Networked Leadership 

    Relationship-building will help you garner the credibility, loyalty and influence you need to lead  
    Published July 22, 2010

    Do you tend to carry the weight of your work on your shoulders?  Are you so buried in your projects that you have forgotten how to connect to others?  It is easy to get so caught up in our own work that we forgot about those around us.  But establishing, developing and maintaining healthy relationships with co-workers and supervisors is critical in today’s hierarchically flat work environments, where operational challenges require collaborative solutions, and no one person has enough of a vantage point to independently assess the implications of complex business decisions. Individual exceptionality and formal authority are no longer enough to garner consensus and spur collective action. It takes communication, likeability, and a keen sense of commitment and appreciation for those around you to the build the trust and strong network of organizational relationships necessary to elevate your leadership to the next level.

    Communicate

    Your approach to engaging and interacting with those around you is the first step in gaining the respect of your peers. Get to know the people you work with, not only professionally but on a personal level as well. Show a genuine interest and concern for them by remembering details about their personal lives and inquiring about their interests, hobbies and families.  Be sure to introduce yourself to individuals that you do not know.  When working in a group of people, take it upon yourself to make sure that everyone knows each other.  By taking an interest in ensuring that everyone is acquainted, and by helping them grow and work together, you’ll demonstrate your commitment and concern for the team.  At group meetings, adopt the “two second rule”.  Don’t comment until the last person speaking has finished their statement and try to wait two seconds before saying anything.  When speaking, be sure to include everyone by making and maintaining eye contact with those around you. Don’t change the conversation or show disregard or impatience for what others have to say.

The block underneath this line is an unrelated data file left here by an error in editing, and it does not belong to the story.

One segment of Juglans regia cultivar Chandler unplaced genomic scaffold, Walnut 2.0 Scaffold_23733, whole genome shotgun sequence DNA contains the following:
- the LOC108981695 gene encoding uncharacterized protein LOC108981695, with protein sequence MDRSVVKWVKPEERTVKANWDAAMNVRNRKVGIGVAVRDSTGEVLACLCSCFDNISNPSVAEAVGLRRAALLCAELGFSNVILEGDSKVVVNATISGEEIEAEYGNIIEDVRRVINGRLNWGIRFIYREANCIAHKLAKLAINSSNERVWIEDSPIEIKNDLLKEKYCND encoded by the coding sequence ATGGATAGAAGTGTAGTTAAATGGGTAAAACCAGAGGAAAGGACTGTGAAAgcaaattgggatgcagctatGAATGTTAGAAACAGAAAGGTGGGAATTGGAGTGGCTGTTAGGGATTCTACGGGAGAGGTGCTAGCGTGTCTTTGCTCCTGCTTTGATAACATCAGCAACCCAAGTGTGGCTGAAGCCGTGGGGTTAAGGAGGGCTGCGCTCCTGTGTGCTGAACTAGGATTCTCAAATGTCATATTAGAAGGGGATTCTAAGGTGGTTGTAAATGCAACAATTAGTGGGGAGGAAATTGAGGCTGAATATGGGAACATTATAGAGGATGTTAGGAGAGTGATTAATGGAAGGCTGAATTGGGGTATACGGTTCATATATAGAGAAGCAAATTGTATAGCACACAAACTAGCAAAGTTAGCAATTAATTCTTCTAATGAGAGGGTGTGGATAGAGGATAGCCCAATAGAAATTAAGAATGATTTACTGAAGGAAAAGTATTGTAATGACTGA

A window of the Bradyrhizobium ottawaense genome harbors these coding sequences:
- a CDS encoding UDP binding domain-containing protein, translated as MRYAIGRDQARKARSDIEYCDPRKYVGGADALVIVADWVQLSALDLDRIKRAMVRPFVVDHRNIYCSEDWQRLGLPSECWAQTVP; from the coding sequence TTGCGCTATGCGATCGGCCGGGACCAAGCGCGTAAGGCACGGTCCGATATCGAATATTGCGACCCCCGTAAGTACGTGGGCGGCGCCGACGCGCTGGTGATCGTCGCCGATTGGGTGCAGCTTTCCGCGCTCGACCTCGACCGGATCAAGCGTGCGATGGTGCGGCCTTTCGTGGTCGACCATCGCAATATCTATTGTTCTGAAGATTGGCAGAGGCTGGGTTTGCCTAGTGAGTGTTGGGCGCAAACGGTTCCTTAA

Build Trust

    It may seem simplistic or trite, but being friendly is the best way to build relationships. People respond to positivity, so be optimistic, encouraging and complimentary. But be careful to remain genuine. Nothing undermines relationships like dishonesty or insincerity. Understand the dynamics of your co-workers’ personalities, and familiarize yourself with their strengths by observing what they do well. Acknowledge their achievements and provide them with opportunities to hone their strengths. Be sure to celebrate victories and recognize the contributions of others so that they feel appreciated. Your generous spirit will help you win the trust and loyalty of your co-workers and employees.

    Model Behavior

    Set a good example by modeling drive, dependability, accountability and respect.  We’ve all heard the expression “you reap what you sow” but aside from winning you the loyalty of your colleagues, modeling positive behavior provides a template for others to follow, and is one of the most effective and efficient ways to positively impact your team or organizational culture. In addition, consistency between what you expect of others and what you expect of yourself will earn you credibility among your peers, and valuable relationship capital.

    The bonds you forge through your positive interactions with others, and the loyalty, credibility and good will you accrue throughout your career may seem immaterial or soft, but they are vital to your success. By being mindful of them and constantly working to improve and nurture new relationships, you will put yourself in a position to exert greater influence over your organization’s strategic direction and reap the benefits of its continued success.



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